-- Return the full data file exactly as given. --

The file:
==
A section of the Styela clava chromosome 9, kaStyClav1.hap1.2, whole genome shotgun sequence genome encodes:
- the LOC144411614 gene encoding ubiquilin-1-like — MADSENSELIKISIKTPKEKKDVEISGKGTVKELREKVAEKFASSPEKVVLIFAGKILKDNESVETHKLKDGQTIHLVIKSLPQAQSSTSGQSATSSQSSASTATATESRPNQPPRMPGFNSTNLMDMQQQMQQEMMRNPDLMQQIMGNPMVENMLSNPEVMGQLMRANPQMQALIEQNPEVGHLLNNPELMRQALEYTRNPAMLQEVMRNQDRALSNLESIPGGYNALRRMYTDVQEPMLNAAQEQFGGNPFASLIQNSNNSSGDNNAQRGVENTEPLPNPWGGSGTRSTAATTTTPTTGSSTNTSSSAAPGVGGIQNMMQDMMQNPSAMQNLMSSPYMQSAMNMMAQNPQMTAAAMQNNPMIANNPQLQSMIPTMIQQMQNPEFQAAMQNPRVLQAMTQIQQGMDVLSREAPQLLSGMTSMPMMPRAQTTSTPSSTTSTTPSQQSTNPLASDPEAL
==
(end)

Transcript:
A section of the Styela clava chromosome 9, kaStyClav1.hap1.2, whole genome shotgun sequence genome encodes:
- the LOC144411614 gene encoding ubiquilin-1-like — MADSENSELIKISIKTPKEKKDVEISGKGTVKELREKVAEKFASSPEKVVLIFAGKILKDNESVETHKLKDGQTIHLVIKSLPQAQSSTSGQSATSSQSSASTATATESRPNQPPRMPGFNSTNLMDMQQQMQQEMMRNPDLMQQIMGNPMVENMLSNPEVMGQLMRANPQMQALIEQNPEVGHLLNNPELMRQALEYTRNPAMLQEVMRNQDRALSNLESIPGGYNALRRMYTDVQEPMLNAAQEQFGGNPFASLIQNSNNSSGDNNAQRGVENTEPLPNPWGGSGTRSTAATTTTPTTGSSTNTSSSAAPGVGGIQNMMQDMMQNPSAMQNLMSSPYMQSAMNMMAQNPQMTAAAMQNNPMIANNPQLQSMIPTMIQQMQNPEFQAAMQNPRVLQAMTQIQQGMDVLSREAPQLLSGMTSMPMMPRAQTTSTPSSTTSTTPSQQSTNPLASDPEAL